protected void onEnable() {
        //Called when the state is fully enabled, ie: is attached and
        //isEnabled() is true or when the setEnabled() status changes after the
        //state is attached.

    protected void onDisable() {
        //Called when the state was previously enabled but is now disabled
        //either because setEnabled(false) was called or the state is being
        //cleaned up.

    public void update(float tpf) {
        //TODO: implement behavior during runtime


Notable BaseAppState changes are as follows:

  • You no longer need to call super.initialize(stateManager, app) because it is now called by BaseAppState upon initialization for you.

  • You no longer have to cast SimpleApplication to have access to AssetManager, AppStateManager, and you can even get a State directly. The getters getApplication(), getAssetManager(), getState(type) and their methods are available to you immediately. However, you still have to cast SimpleApplication to get rootNode.

  • You no longer call super during cleanup, its done for you now.

  • It’s now safe to do all initialization and cleanup in the onEnable()/onDisable() methods.

  • Cleanup and setEnabled now have logging built in.

You use BaseAppState as you would AbstractAppState, other than mentioned above, and which one you use is entirely up to you. However, BaseAppState makes your life easier and is the recommended one to use now.

See BaseAppState for more information.

Pausing and Unpausing

You define what an AppState does when Paused or Unpaused, in the setEnabled() and update() methods. Call myState.setEnabled(false) on all states that you want to pause. Call myState.setEnabled(true) on all states that you want to unpause.


The holds the list of AppStates for an application. AppStateManager ensures that active AppStates can modify the scene graph, and that the update() loops of active AppStates is executed. There is one AppStateManager per application. You typically attach several AppStates to one AppStateManager, but the same state can only be attached once.

AppStateManager Method Usage


Is AppState object 'myState' attached?


Returns the first attached state that is an instance of a subclass of MyAppState.class.

The AppStateManager’s render(), postRender(), cleanup() methods are internal, ignore them, users never call them directly.

  • If a detached AppState is attached then initialize() will be called on the following render pass.

  • If an attached AppState is detached then cleanup() will be called on the following render pass.

  • If you attach an already-attached AppState then the second attach is a no-op and will return false.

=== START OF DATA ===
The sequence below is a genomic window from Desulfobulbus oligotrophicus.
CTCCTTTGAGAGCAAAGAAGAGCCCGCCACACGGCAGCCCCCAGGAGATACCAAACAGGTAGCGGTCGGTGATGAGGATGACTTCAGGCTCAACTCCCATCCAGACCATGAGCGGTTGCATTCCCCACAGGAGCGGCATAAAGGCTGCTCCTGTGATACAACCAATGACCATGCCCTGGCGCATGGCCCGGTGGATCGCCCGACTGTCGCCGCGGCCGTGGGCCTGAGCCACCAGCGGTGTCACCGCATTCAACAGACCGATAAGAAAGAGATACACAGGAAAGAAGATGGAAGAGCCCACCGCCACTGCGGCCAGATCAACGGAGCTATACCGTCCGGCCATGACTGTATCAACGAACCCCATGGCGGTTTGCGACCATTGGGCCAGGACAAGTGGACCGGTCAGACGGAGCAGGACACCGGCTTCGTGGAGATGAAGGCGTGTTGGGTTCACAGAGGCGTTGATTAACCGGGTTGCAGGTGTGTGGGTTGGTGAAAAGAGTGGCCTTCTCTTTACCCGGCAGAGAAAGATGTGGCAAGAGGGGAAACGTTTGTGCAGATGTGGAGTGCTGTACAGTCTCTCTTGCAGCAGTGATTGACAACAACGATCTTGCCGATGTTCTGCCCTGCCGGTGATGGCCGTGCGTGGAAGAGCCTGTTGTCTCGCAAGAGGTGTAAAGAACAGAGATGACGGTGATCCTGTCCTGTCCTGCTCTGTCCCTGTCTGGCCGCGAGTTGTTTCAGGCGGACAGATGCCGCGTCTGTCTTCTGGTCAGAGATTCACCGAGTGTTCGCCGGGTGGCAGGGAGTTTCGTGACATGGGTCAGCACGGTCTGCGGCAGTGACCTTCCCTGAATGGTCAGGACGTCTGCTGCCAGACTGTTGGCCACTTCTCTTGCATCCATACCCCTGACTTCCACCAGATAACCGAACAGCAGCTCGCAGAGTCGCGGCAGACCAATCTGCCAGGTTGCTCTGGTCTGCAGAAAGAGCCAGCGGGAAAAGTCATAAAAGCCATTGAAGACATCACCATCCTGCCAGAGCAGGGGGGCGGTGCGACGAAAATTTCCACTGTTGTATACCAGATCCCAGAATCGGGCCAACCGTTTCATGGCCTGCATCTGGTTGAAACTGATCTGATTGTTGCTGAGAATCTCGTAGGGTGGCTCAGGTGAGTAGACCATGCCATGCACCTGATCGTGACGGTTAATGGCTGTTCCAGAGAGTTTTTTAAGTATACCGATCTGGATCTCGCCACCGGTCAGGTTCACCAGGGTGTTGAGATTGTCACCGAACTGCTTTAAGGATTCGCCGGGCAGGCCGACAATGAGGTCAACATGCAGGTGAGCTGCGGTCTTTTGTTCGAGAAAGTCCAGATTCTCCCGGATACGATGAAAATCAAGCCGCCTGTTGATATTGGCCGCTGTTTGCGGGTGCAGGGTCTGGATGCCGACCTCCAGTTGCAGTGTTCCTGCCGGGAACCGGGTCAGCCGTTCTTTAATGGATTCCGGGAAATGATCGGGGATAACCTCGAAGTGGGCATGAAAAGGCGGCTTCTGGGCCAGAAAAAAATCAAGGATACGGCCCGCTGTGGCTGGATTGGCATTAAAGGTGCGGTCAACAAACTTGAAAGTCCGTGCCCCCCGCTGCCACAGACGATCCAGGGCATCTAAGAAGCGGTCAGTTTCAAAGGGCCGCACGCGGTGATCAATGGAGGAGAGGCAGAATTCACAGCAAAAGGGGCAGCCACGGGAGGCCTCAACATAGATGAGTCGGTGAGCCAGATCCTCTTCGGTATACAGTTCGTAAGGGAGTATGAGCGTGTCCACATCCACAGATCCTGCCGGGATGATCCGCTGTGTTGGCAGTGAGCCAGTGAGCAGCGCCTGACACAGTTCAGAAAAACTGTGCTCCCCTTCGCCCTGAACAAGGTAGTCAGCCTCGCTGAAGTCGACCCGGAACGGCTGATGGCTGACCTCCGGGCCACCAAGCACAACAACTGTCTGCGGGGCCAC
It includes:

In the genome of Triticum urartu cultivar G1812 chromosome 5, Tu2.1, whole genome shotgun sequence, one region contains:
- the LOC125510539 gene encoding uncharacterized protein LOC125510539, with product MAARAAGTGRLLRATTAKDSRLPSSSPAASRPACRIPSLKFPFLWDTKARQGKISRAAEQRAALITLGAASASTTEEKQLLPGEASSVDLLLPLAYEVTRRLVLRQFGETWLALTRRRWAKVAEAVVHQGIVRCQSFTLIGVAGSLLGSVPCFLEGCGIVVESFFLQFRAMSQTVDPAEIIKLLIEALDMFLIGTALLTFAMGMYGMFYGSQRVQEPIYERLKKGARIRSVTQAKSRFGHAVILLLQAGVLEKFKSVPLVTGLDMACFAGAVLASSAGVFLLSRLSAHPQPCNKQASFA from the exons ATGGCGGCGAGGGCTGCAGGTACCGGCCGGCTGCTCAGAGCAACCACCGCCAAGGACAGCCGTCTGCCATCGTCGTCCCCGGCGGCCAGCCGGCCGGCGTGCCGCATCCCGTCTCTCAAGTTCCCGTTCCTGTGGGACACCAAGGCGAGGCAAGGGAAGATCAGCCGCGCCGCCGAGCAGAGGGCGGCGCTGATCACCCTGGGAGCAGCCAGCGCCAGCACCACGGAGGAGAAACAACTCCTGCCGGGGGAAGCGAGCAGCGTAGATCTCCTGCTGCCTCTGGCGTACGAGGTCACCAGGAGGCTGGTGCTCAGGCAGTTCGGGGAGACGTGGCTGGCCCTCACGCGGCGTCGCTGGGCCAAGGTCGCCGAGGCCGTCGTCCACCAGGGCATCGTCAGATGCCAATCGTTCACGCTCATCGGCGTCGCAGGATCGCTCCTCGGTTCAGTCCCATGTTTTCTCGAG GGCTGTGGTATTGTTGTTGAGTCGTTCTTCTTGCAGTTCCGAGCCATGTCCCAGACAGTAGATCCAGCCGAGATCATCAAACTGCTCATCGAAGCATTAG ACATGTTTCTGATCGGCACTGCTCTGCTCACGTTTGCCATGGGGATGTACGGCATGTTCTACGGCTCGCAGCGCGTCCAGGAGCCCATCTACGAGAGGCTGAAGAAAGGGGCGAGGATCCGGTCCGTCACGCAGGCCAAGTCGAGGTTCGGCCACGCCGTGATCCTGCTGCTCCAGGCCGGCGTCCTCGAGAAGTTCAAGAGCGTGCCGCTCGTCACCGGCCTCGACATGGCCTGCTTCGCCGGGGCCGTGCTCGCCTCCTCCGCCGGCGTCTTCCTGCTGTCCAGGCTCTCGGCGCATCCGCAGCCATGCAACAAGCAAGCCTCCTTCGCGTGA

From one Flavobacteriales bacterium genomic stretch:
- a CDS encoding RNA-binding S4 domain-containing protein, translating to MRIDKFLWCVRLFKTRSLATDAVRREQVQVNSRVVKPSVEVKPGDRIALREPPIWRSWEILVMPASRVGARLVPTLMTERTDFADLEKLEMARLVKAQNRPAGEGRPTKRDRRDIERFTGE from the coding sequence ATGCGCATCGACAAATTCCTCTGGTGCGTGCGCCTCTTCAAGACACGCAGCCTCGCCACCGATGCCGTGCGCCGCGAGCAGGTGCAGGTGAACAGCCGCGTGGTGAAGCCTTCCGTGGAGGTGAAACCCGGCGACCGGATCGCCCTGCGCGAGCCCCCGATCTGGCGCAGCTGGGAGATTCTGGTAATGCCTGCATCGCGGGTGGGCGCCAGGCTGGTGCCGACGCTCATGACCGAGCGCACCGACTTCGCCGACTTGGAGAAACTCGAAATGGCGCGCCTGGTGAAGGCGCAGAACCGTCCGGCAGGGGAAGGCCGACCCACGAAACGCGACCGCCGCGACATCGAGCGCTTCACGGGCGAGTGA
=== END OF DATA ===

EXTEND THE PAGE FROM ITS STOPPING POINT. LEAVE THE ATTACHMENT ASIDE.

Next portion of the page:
• If you both attach and detach an AppState within one frame then neither initialize() or cleanup() will be called, although if either is called both will be.

  • If you both detach and then re-attach an AppState within one frame then on the next update pass its cleanup() and initialize() methods will be called in that order.

Best Practices

Communication Among AppStates

You can only access other AppStates (read from and write to them) from certain places: From a Control’s update() method, from an AppState’s update() method, and from the SimpleApplication’s simpleUpdate() loop. Don’t mess with the AppState from other places, because from other methods you have no control over the order of modifications; the game can go out of sync because you can’t know when (during which half-finished step of another state change) your modification will be performed.

You can use custom accessors to get data from AppStates, to set data in AppStates, or to trigger methods in AppStates.;

Initialize Familiar Class Fields

To access class fields of the SimpleApplication the way you are used to, initialize them to local variables, as shown in the following AppState template:

private SimpleApplication app;
private Node              rootNode;
private AssetManager      assetManager;
private AppStateManager   stateManager;
private InputManager      inputManager;
private ViewPort          viewPort;
private BulletAppState    physics;

public class MyAppState extends AbstractAppState {
  public void initialize(AppStateManager stateManager, Application app) {
    super.initialize(stateManager, app); = (SimpleApplication) app; // can cast Application to something more specific
    this.rootNode     =;
    this.assetManager =;
    this.stateManager =;
    this.inputManager =;
    this.viewPort     =;
    this.physics      = this.stateManager.getState(BulletAppState.class);